i decided to request this book for review because this year i have been working on a healthier lifestyle for me and my family. we are more active, eat fresher foods and less dessert, and its made a difference–i lost the babyweight a little faster than last time with less working out, and then five pounds more (30lbs lost since December!). i feel like i have more energy and can keep up with the kids (and carry the kids!) better. but i do want to continue to lose a little bit more, and i was curious to see if this book had any additional tips for living healthy that i hadn’t thought or read of before. i was not disappointed!
i loved how easy to read this book was–it was broken down into steps in each chapter, followed by 10 suggestions on how to immediately implement what you learned. And what do you learn? how to create a healthy Lifestyle. The first half of the book was most useful for me–it gives tips on how to be more active in your everyday life, find exercise you Enjoy doing, find healthy foods that you enjoy and make you feel good. It was full of helpful tips like if you feel snacky, try doing something active for ten minutes before eating. The second half focused primarily on the mental/emotional side of things–how to feel good in your own skin, not strive for perfectionism, stay motivated. my only criticism is that the tone was a little cheesy in a you-go-girl way.
i would highly recommend this book to anyone who is sick of fad diets and wants to focus on becoming healthy even if becoming thin takes a long time.
Falconer writes about his family in a tender and genuine way. its rare to see a male poet focusing so much of his book on his children, so i found this book refreshing and i highly recommend it.
How to Cook a Wolf by M.F.K. Fisher
written during WWII and updated during the cold war, this book is part cookbook, part social commentary, part letter from an odd aunt. While much of the frugal advice is of the period, the wry tone of her writing is delightful—I think if she wrote a book about combustion engines or various types of grass or the migratory patterns of ducks, I’d read it. [ Yes, fisher, I will hunt down more of your books!]. I haven’t tried any of her recipes—yet—but its not really about the recipes so much as it is about a way of thinking about food and cooking. I highly recommend this book—interlibrary loan it or buy it straightaway!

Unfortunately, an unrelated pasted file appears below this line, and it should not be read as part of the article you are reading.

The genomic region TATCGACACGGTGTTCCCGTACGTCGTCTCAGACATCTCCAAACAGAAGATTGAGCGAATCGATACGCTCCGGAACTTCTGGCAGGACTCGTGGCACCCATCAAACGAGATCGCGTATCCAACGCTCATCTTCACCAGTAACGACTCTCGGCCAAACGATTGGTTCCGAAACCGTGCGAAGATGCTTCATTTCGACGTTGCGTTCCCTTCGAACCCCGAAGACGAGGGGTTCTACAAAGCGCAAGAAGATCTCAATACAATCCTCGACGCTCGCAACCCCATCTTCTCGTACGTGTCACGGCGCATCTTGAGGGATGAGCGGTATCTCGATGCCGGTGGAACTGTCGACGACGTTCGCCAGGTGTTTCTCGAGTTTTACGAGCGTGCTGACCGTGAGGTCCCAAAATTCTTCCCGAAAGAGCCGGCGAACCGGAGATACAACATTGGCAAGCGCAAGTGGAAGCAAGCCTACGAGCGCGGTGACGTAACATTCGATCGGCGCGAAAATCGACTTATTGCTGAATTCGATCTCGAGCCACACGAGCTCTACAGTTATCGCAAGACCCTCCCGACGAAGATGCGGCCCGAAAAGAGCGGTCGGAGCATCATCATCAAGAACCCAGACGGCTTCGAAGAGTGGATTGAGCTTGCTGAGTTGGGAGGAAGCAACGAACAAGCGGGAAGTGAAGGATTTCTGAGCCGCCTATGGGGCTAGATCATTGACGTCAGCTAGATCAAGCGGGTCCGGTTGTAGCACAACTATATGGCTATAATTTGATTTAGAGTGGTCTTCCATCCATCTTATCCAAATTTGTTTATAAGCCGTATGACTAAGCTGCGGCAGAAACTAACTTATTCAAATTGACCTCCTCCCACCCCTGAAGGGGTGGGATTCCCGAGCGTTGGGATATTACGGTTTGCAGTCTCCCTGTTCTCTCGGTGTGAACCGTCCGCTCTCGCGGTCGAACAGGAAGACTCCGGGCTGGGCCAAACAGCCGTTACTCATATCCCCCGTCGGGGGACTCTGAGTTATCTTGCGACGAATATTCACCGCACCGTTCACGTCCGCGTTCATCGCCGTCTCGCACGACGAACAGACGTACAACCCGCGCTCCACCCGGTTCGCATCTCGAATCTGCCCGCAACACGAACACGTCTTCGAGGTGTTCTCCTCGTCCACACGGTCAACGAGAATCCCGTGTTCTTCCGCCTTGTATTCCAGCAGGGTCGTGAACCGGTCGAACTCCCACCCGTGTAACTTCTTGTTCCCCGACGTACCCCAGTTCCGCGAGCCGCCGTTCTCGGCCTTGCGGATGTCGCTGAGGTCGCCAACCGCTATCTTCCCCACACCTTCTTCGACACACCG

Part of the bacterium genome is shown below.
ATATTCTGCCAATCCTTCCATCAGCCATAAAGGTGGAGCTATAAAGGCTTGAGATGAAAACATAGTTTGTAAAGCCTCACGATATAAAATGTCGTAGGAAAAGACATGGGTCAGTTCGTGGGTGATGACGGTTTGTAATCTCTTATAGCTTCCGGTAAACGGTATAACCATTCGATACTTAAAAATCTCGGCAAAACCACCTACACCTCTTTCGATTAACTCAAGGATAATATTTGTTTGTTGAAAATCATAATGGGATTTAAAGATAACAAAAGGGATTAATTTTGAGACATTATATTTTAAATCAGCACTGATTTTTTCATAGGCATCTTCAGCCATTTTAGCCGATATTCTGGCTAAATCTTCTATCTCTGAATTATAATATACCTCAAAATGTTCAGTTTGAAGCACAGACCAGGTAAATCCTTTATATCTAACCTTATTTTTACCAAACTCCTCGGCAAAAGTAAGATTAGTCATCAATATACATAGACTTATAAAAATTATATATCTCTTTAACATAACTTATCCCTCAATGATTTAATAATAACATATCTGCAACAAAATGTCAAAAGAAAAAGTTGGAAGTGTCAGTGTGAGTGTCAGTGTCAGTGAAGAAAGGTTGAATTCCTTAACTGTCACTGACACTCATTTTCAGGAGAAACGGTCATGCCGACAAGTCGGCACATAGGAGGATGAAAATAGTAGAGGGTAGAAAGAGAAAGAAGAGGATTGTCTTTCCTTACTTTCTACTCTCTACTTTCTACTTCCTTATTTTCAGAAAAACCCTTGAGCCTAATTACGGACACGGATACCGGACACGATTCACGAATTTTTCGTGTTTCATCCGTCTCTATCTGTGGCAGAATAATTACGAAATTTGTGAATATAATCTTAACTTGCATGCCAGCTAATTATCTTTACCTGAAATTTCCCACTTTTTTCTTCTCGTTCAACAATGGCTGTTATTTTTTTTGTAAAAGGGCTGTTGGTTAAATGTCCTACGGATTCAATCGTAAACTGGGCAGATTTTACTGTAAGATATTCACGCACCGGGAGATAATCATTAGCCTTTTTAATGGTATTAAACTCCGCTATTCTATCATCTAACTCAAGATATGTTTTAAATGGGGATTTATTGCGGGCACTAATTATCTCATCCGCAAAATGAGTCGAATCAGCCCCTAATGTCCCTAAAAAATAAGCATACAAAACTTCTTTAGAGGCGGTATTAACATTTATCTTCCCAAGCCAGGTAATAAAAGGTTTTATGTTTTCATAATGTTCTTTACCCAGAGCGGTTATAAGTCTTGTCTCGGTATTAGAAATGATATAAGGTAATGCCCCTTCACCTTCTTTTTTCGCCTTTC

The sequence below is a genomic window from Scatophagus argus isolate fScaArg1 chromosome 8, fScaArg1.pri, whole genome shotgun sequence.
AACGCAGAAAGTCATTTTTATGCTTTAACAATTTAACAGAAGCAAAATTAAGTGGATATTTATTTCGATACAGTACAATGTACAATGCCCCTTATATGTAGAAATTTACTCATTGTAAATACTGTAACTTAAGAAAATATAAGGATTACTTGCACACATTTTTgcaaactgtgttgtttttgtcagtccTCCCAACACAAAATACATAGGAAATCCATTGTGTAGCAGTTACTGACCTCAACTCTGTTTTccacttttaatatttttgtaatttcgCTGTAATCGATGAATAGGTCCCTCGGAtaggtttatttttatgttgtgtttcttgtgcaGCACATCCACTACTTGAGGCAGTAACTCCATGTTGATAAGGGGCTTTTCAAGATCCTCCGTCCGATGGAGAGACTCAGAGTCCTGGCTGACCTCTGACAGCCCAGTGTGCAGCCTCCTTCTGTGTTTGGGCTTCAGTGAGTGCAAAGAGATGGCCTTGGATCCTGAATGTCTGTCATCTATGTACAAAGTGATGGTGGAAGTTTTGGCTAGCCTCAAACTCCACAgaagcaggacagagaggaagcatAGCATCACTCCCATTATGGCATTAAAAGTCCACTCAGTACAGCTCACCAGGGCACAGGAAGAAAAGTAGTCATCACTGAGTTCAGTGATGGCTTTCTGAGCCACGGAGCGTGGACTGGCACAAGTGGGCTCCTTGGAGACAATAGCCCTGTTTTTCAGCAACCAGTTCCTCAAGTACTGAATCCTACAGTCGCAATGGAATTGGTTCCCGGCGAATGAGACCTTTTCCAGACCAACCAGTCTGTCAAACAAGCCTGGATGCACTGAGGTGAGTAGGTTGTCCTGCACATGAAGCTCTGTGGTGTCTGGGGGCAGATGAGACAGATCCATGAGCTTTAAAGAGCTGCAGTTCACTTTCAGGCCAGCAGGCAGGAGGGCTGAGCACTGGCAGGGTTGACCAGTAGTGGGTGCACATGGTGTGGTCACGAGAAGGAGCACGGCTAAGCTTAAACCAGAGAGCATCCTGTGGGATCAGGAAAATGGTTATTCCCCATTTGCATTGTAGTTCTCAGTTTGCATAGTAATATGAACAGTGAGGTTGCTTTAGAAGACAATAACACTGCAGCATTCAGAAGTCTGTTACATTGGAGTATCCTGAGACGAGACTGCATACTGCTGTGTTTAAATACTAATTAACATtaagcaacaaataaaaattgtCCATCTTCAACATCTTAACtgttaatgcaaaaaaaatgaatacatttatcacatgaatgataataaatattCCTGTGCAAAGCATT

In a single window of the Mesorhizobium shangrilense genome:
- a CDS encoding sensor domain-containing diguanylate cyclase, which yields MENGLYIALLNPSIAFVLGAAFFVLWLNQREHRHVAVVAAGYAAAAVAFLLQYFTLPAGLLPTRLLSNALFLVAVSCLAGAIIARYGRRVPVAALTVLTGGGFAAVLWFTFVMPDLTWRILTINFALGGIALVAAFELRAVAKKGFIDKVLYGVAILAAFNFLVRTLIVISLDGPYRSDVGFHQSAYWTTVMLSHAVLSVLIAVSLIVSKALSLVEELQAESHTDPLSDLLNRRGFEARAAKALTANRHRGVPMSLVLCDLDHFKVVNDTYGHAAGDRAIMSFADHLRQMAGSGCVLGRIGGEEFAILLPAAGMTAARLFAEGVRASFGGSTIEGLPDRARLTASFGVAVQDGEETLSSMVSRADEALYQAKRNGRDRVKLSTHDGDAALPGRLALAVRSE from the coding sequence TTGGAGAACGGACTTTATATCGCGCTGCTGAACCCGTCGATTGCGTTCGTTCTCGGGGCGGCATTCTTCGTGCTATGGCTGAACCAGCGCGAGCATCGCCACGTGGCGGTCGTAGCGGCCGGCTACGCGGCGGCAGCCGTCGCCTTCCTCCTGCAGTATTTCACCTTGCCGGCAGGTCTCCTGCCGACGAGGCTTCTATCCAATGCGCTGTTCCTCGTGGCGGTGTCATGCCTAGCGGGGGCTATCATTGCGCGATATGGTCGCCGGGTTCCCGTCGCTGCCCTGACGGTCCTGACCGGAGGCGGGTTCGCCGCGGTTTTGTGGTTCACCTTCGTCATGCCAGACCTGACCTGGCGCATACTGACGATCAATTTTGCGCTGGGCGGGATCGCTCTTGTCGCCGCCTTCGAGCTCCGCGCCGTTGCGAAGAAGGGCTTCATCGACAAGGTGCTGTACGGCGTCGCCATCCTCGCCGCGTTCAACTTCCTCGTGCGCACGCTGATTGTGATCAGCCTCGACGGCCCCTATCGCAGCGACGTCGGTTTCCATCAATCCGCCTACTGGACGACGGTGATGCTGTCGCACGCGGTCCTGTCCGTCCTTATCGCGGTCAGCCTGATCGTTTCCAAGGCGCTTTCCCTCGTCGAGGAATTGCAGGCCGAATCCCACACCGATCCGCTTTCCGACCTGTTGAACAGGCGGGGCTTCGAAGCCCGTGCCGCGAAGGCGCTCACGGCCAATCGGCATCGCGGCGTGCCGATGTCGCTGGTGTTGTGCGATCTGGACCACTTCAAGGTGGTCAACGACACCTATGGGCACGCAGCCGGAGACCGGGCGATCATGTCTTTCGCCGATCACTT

Caribou by Charles Wright
my main thoughts on this book—“more poems by Charles wright.” Either you like his style or don’t—if you don’t, pass on this one. if you do, it is more of the same that he has always written.
I generally like all of Elyse Fitzpatrick’s books—I’ve read four so far—and this is my second favorite of hers. Mostly a theology book—not the self-help type of Christian books, but a real decent theology book—the first half takes an in-depth look at the incarnation and the second half is about how the incarnation affects our lives. Though this wasn’t a light read, I highly recommend it. here’s one of my favorite quotes, from the last chapter:
“the more you focus on how loved you are and how everything you need has already been given to you, the more peace, rest, and love you’ll experience. as his truth comforts and assures you, you’ll find that you don’t have to fight or worry or envy anymore. You can rest, and in that rest you will find a sweetness growing your soul that will delight and nourish those around you.”